Salvaging Millions
Covering the bases from the bottom up
This is the fourth in a continuing series, co-authored by Ron Sturgeon and Greg Morse, founder and president of Worthington National Bank

Ron: One thing that I like to do is called bottom-up planning. These days, it’s really easy to create a spreadsheet and create a top line where advertising costs are 5 percent, labor is 20 percent and so forth.

But what about the metrics? Like with the ice cream shop: how many scoops of ice cream are they going to sell? Once they’ve figured that out, they need to extrapolate that into how many cups and cones they’ll need to buy, how many freezers they’ll need, how many employees they’ll need to scoop all that ice cream. And if they’re going to sell 10,000 scoops a day, how many tables will they need, and how big will their lobby need to be to hold all those people, and how big a parking lot it would take to accommodate all those cars.

I would say that 98 percent of the business plans I see haven’t been looked at that way.

Greg: That’s a problem we see a lot. I know of a couple of brothers from a foreign country who wanted to open a restaurant in a small town. When they opened a checking account at a local bank, the banker told them that in order to be successful, they needed to be able to make a great chicken fried steak. When they left the bank, the brothers asked each other, “What’s a chicken fried steak?”

Ron: And it’s not just new businesses. Once I was in a bank and overheard a conversation in the next booth. The guy sold parts and provided services for 1964 through 1966 Ford Mustangs, and he’d been doing this for several years. He’d been blindsided because all of a sudden his business had slowed down.

All I could think was, “How stupid is that?!” There are a finite number of 1966-1968 Mustangs, and how many people are out there to fix them? He hadn’t thought to expand into servicing modern Mustangs, or adding some other car. So now he was in the bank trying to get a loan to get out of this bad situation he was in.

Greg: One of the problems we see a lot is that people are managing for the quarter, not for the quarter century.

Ron: I am amazed at the bankers who’ve told me stories about a customer who comes in and says, “I need some money but I’m not really sure how much. How much do you think I’m going to need?” That banker is absolutely not interested in giving them any advice — and probably won’t lend them any money!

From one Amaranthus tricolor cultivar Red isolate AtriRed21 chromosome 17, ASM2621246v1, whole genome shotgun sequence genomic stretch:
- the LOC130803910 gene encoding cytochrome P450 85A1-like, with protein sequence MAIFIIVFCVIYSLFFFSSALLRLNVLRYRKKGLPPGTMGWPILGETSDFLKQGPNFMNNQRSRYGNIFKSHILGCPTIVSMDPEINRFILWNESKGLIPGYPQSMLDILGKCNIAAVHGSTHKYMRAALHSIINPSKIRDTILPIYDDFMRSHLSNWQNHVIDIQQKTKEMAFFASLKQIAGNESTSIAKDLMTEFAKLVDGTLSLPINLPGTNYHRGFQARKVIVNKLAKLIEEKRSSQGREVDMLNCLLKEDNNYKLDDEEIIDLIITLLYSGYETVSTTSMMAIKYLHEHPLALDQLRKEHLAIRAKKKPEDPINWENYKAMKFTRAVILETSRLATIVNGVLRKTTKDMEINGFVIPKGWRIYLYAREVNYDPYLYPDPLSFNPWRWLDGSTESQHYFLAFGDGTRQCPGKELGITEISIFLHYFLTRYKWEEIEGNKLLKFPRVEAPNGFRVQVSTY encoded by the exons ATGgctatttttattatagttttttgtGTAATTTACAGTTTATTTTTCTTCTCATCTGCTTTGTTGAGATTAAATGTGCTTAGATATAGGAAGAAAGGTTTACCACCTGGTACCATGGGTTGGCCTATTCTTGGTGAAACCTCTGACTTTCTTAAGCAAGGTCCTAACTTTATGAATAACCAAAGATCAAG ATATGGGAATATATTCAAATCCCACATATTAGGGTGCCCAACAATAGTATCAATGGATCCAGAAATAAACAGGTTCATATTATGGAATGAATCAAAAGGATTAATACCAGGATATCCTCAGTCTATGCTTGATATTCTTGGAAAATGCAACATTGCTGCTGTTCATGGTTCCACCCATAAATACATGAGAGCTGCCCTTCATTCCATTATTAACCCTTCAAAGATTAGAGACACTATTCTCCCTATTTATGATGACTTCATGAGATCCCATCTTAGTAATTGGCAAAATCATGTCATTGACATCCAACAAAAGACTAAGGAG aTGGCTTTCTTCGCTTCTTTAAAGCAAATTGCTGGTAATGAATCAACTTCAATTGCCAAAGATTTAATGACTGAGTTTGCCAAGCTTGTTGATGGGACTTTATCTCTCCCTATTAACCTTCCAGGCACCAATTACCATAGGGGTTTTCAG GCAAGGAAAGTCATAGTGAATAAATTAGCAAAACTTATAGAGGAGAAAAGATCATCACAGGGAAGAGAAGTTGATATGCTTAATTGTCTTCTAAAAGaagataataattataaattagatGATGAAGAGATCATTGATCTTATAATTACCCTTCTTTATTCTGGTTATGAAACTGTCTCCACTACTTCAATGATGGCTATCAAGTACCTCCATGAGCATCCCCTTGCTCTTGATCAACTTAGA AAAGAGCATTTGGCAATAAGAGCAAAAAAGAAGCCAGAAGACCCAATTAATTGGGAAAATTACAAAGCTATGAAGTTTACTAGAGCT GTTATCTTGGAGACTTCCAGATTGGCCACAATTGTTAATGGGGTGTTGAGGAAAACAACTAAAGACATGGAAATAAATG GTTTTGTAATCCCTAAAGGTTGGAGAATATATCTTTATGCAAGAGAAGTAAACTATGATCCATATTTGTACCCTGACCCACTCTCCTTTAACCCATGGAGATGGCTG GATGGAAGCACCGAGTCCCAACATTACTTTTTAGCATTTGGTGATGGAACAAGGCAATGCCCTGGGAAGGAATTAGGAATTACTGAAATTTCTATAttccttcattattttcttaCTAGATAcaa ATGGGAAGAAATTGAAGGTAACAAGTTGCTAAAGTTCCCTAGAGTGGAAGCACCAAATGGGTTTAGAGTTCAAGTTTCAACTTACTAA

Greg: Another thing we don’t want to see is three years’ worth of monthly historical financials. When someone brings us a business proposal with thousands of numbers in it, we get lost. Bring us annual or, at the most, quarterly statements. I don’t usually need to see monthly statements.

Ron: What else do bankers want to see? You want to see some skin in the game, right? What does that mean in terms of down payments and equity and those kinds of things?

Greg: Never go in and ask a bank for 100 percent financing on anything. I want the customer to have some skin in the game; maybe put down 20 percent on whatever it is he or she needs.

Let’s say someone comes to the bank and wants to finance a new bulldozer. The day it’s driven off the lot, it’s not worth the $100,000 it cost, it’s worth $80,000. As a banker, I’m already down to having something that is only worth what I just financed. And if the customer has some skin in the game, I know they’re going to lose some money if they have that bulldozer taken away.

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Ron Sturgeon is past owner of AAA Small Car World. In 1999, he sold his six Texas locations, with 140 employees, to Greenleaf. In 2001, he founded North Texas Insurance Auction, which he sold to Copart in 2002. In 2002, his book “Salvaging Millions” was published to help small business owners achieve significant success, and was recently reprinted. In June 2003, he joined the new ownership and management team of GreenLeaf. He also manages his real estate holdings and investments. You can learn more about him at He can be reached at 5940 Eden, Haltom City, TX 76117, or 817-834-3625 ext 6#.